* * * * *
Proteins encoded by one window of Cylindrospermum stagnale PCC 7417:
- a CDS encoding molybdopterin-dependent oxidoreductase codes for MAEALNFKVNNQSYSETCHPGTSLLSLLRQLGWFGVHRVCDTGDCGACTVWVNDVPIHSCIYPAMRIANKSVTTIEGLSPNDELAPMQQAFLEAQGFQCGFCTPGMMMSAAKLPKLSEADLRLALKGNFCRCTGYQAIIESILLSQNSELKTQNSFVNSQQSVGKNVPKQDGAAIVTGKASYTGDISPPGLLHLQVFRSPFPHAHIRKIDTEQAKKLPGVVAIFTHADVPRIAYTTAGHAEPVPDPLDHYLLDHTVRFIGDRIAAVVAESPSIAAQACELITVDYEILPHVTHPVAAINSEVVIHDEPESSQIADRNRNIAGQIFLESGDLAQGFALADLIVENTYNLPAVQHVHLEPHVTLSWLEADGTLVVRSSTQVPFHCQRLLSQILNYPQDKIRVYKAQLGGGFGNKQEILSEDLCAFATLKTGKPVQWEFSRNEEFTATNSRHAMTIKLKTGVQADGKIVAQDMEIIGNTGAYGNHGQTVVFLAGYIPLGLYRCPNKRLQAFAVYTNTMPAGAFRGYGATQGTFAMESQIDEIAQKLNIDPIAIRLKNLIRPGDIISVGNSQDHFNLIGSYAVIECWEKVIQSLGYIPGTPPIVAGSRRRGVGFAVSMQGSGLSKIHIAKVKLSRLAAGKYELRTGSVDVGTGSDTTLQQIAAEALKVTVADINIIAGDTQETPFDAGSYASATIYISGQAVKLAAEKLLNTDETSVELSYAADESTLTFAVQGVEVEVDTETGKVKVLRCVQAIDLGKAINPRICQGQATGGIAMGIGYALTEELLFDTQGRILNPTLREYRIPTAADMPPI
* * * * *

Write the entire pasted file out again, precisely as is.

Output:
Proteins encoded by one window of Cylindrospermum stagnale PCC 7417:
- a CDS encoding molybdopterin-dependent oxidoreductase codes for MAEALNFKVNNQSYSETCHPGTSLLSLLRQLGWFGVHRVCDTGDCGACTVWVNDVPIHSCIYPAMRIANKSVTTIEGLSPNDELAPMQQAFLEAQGFQCGFCTPGMMMSAAKLPKLSEADLRLALKGNFCRCTGYQAIIESILLSQNSELKTQNSFVNSQQSVGKNVPKQDGAAIVTGKASYTGDISPPGLLHLQVFRSPFPHAHIRKIDTEQAKKLPGVVAIFTHADVPRIAYTTAGHAEPVPDPLDHYLLDHTVRFIGDRIAAVVAESPSIAAQACELITVDYEILPHVTHPVAAINSEVVIHDEPESSQIADRNRNIAGQIFLESGDLAQGFALADLIVENTYNLPAVQHVHLEPHVTLSWLEADGTLVVRSSTQVPFHCQRLLSQILNYPQDKIRVYKAQLGGGFGNKQEILSEDLCAFATLKTGKPVQWEFSRNEEFTATNSRHAMTIKLKTGVQADGKIVAQDMEIIGNTGAYGNHGQTVVFLAGYIPLGLYRCPNKRLQAFAVYTNTMPAGAFRGYGATQGTFAMESQIDEIAQKLNIDPIAIRLKNLIRPGDIISVGNSQDHFNLIGSYAVIECWEKVIQSLGYIPGTPPIVAGSRRRGVGFAVSMQGSGLSKIHIAKVKLSRLAAGKYELRTGSVDVGTGSDTTLQQIAAEALKVTVADINIIAGDTQETPFDAGSYASATIYISGQAVKLAAEKLLNTDETSVELSYAADESTLTFAVQGVEVEVDTETGKVKVLRCVQAIDLGKAINPRICQGQATGGIAMGIGYALTEELLFDTQGRILNPTLREYRIPTAADMPPI